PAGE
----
Plus Be Happy by Paying Attention to “5 Wellness Clues”

A patient says to his doctor, “Doc, when I twist my head hard to the right, I get a sharp pain in the neck.” To which the doctor replies, "Then don’t twist your head hard to the right!”

RU (29K)You’ve likely heard this joke, or a variation, before, but it bears repeating because it is SO true! When you learn to pay attention to your body’s signals, you will find it lets you know when you are making positive or negative choices for your health and well-being.

Ultimately, by listening to your body and leading a healthy lifestyle, you can avoid much of the “sick care” system that will try to solve your solution with medications and surgeries. Often, these sick-care “solutions” will lead to side effects that require even more treatments because they are not addressing the underlying causes of your problems.

For instance, studies have shown that over one-third of cancer cases in the United States could be prevented by better eating, more exercise and maintaining a healthy weight.

Unfortunately, as it becomes increasingly clear that a healthy lifestyle can help you prevent disease, fewer Americans are taking the advice.

According to a comparison by investigators from the Medical University of South Carolina of results from two large-scale studies of the U.S. population, the number of people adhering to five healthy habits (exercising 12 times a month or more, not smoking, eating five or more fruits and vegetables daily, moderate alcohol use and maintaining healthy weight) has decreased from 15 percent during 1988-1994 to 8 percent during 2001-2006.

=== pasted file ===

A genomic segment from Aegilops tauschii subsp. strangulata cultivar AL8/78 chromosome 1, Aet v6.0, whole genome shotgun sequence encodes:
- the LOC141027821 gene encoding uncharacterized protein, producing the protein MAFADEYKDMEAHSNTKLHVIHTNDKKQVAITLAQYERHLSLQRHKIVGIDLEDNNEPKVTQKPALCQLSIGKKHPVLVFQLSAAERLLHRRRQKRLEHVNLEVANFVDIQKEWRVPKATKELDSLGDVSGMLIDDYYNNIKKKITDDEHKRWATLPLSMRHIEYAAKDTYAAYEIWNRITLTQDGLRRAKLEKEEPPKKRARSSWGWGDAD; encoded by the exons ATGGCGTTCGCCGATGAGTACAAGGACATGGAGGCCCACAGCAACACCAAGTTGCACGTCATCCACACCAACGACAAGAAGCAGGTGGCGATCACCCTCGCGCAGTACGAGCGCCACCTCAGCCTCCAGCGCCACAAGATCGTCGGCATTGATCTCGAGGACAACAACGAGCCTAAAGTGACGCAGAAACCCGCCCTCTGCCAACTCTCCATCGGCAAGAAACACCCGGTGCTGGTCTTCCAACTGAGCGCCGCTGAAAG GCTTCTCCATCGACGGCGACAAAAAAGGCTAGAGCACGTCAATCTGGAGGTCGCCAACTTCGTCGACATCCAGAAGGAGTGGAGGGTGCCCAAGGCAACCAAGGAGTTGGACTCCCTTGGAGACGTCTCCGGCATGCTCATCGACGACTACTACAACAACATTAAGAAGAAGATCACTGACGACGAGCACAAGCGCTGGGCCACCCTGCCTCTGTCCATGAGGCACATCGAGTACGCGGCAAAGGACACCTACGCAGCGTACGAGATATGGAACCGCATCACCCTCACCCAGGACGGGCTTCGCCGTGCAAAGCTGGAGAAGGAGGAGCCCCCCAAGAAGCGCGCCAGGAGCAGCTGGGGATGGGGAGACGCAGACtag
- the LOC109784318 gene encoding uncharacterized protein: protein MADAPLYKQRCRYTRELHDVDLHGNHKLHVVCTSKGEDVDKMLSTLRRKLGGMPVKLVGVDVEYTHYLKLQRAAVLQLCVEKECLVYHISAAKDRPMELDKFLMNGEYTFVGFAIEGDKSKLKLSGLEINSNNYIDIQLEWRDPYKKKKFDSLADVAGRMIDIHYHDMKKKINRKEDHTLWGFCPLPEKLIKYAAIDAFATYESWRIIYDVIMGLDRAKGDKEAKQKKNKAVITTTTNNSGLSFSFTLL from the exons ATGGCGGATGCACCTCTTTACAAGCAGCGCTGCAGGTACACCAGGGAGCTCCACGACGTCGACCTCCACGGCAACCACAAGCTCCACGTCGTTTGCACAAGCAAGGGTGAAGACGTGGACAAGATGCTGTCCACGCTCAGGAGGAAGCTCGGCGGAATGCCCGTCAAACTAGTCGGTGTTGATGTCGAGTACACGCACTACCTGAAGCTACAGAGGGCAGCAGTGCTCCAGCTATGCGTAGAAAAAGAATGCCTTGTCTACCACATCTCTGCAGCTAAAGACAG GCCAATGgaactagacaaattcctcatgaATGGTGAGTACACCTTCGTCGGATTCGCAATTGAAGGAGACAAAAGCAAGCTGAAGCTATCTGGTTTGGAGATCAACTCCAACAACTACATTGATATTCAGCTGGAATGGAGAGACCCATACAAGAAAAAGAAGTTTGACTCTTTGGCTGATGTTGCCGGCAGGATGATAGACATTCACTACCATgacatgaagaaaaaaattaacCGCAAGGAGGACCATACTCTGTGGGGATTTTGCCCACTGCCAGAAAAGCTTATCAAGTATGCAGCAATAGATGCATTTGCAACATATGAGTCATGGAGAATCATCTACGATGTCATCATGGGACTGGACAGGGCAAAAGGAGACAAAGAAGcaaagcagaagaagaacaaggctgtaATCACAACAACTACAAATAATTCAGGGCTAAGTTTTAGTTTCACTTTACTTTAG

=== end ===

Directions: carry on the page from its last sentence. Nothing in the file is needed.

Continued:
But you have a choice right now. Will you listen to the following “wellness clues” to stay healthy naturally and help prevent disease or rely on others “sick-care” once you’re repeating what caused the sickness thereby incurably sick and you have no other choice?

You may also have wonderful good friends or loved ones who too need to read, consider and pass-along these “well” intended and useful insights.

Wellness (13K)Wellness Clue #1: Energy

What makes you feel energized? What makes you feel like you’re carrying a load of bricks on your shoulders? Feeling fatigued is often the result of taxing lifestyle habits such as:

  • Not sleeping enough (getting even one hour less sleep than you need can leave you feeling drowsy, according to the Mayo Clinic)
  • Eating poorly or drinking too much caffeine or alcohol
  • Inactivity
  • Stress (trying to do too much, worrying about work or finances, etc.)
  • What Is the Stress Level of Your Household?

If this applies to you, “take two to three weeks and clean up your act -- get more sleep, trim your social obligations, eat better, drink more water, take a high-quality mutlivitamin and cut back on caffeine and alcohol,” Sandra Adamson Fryhofer, MD, of Atlanta recommended in Prevention magazine.

Though we often don’t like to hear, diet and exercise really are the keys to your health, longevity and energy. A healthy diet with fresh, minimally processed foods will give you drastically more energy than a diet of mostly processed food. Make sure to include plenty of protein as well -- your body needs it to keep organs functioning and energy levels up.